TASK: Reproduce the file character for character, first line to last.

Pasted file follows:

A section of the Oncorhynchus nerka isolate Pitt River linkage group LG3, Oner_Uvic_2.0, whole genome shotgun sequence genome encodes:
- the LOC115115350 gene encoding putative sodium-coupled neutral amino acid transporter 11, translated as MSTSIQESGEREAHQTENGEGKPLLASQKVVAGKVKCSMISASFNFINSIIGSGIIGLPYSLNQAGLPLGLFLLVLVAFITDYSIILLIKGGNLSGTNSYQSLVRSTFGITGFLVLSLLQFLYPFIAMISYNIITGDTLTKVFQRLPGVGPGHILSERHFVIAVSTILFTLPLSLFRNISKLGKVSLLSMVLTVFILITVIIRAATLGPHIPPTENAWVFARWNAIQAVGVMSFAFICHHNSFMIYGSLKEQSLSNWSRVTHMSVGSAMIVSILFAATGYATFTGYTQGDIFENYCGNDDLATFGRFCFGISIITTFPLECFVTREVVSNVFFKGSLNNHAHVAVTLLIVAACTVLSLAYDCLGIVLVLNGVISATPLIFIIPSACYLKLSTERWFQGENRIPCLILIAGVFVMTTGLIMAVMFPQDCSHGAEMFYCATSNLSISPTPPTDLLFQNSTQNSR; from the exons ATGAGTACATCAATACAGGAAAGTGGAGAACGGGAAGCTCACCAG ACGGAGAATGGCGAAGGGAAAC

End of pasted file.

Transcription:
A section of the Oncorhynchus nerka isolate Pitt River linkage group LG3, Oner_Uvic_2.0, whole genome shotgun sequence genome encodes:
- the LOC115115350 gene encoding putative sodium-coupled neutral amino acid transporter 11, translated as MSTSIQESGEREAHQTENGEGKPLLASQKVVAGKVKCSMISASFNFINSIIGSGIIGLPYSLNQAGLPLGLFLLVLVAFITDYSIILLIKGGNLSGTNSYQSLVRSTFGITGFLVLSLLQFLYPFIAMISYNIITGDTLTKVFQRLPGVGPGHILSERHFVIAVSTILFTLPLSLFRNISKLGKVSLLSMVLTVFILITVIIRAATLGPHIPPTENAWVFARWNAIQAVGVMSFAFICHHNSFMIYGSLKEQSLSNWSRVTHMSVGSAMIVSILFAATGYATFTGYTQGDIFENYCGNDDLATFGRFCFGISIITTFPLECFVTREVVSNVFFKGSLNNHAHVAVTLLIVAACTVLSLAYDCLGIVLVLNGVISATPLIFIIPSACYLKLSTERWFQGENRIPCLILIAGVFVMTTGLIMAVMFPQDCSHGAEMFYCATSNLSISPTPPTDLLFQNSTQNSR; from the exons ATGAGTACATCAATACAGGAAAGTGGAGAACGGGAAGCTCACCAG ACGGAGAATGGCGAAGGGAAAC